As many readers already know, billionaire Jim Clark pretty much gave the Valley the heave-ho after cofounding Silicon Graphics, Netscape, MyCFO and Healtheon before and during the go-go dot.com years.
Clark first headed to Florida to develop luxury condos in Miami a decade ago, a move that he “wouldn’t do again.” He now spends a fair amount of his time in Sydney, Australia, where among his newest properties is an $8 milliion waterfront apartment that he and his Australian supermodel wife Kristy Hinze closed on this week, according to the Sydney Morning Herald.
Recently, Clark, who’d returned to the Valley to accept an award, emailed with the San Jose Mercury News about his former life in California, as well as what’s right and not so right with the tech world today. He told reporter Scott Duke Harris that among the reasons he left the Bay Area in 1999 was that he’d “tired of starting companies,” as well as that he “didn’t want to be a conventional venture capitalist because I have always held that occupation in low regard, even though some of my very good friends are VCs.” The reason, he said: “They take too much ownership for what they bring to the business.”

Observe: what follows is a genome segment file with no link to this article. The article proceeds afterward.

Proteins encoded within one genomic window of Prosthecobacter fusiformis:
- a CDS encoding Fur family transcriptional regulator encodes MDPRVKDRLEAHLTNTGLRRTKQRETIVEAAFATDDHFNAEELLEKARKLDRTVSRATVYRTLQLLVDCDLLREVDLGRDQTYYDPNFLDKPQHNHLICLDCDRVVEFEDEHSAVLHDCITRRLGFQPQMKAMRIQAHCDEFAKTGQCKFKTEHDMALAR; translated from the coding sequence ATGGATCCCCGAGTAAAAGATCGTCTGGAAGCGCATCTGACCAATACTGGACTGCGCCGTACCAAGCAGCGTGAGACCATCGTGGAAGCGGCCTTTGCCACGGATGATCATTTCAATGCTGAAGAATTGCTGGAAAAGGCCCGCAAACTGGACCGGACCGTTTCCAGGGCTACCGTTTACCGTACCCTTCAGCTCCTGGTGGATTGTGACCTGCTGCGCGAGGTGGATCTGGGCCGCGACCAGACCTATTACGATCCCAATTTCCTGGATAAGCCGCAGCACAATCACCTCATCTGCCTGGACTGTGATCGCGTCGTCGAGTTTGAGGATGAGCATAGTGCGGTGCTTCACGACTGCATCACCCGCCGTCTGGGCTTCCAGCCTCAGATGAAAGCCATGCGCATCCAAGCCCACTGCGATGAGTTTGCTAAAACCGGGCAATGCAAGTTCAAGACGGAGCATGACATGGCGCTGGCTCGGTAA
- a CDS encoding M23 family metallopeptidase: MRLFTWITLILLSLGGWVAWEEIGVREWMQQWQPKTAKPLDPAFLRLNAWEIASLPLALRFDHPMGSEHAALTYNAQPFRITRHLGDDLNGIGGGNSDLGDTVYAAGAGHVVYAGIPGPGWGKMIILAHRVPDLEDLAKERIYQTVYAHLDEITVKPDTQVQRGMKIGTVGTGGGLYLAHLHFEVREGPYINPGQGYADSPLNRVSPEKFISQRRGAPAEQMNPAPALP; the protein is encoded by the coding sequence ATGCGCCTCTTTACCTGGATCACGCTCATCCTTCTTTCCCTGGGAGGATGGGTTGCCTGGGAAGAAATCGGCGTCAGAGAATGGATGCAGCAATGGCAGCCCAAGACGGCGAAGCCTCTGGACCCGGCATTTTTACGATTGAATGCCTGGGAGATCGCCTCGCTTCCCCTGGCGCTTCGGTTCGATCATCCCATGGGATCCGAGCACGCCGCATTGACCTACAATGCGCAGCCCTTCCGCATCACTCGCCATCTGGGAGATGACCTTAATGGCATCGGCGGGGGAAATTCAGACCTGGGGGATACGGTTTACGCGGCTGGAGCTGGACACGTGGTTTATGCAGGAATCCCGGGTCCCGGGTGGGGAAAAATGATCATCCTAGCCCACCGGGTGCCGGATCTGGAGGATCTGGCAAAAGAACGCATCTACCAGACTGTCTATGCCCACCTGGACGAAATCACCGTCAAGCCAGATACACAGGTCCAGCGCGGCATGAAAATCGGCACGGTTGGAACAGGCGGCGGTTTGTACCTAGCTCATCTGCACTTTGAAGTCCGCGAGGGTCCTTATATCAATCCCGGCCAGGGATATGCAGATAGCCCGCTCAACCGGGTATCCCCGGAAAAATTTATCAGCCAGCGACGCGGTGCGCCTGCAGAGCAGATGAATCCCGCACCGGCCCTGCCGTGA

Clark also called California “poorly managed” (hard to argue with that), and “too expensive,” including owing to its “ridiculous” taxes. (Presumably, Clark wasn’t talking about property taxes, whose rates were capped in a 1978 proposition that, 30 years later, has helped bring the state to its knees.)
As for that little detour into real-estate? Clark downplays the chapter, saying that Florida real estate “has collapsed no more than California’s. [Business partner] Tom Jermoluk [who was a former Netscape and Excite@Home executive, as well as a GP at Kleiner Perkins for about two seconds] and I made a very good profit in our development activities in Miami. I wouldn’t do it again, but we got out before most of the damage of the past year.”
Clark also speaks freely about his views on President Obama, saying that “Obama is an exceptionally gifted leader, but he’s spending too much money bailing out the financial world — who, along with the ‘regulators,’ got us into the mess — and not enough on higher education and research. Plus, paying off our debt is going to prove impossible without devaluing the dollar.”
Adds Clark, “U.S. government funding is essential to the health of places like Stanford, and without the vitality of such places, where else do we get a Google, Yahoo, SGI, Sun Microsystems, Cisco Systems, Hewlett-Packard and the myriad other companies that sprang from there? I think we’re in pretty deep trouble, and those eight damaging years under ‘W’ will likely prove to be the turning point in the history of U.S. technological leadership.”
It’s a great interview, one I wish Clark had given me directly. (I’ve tried, alas.) To read the rest, click here.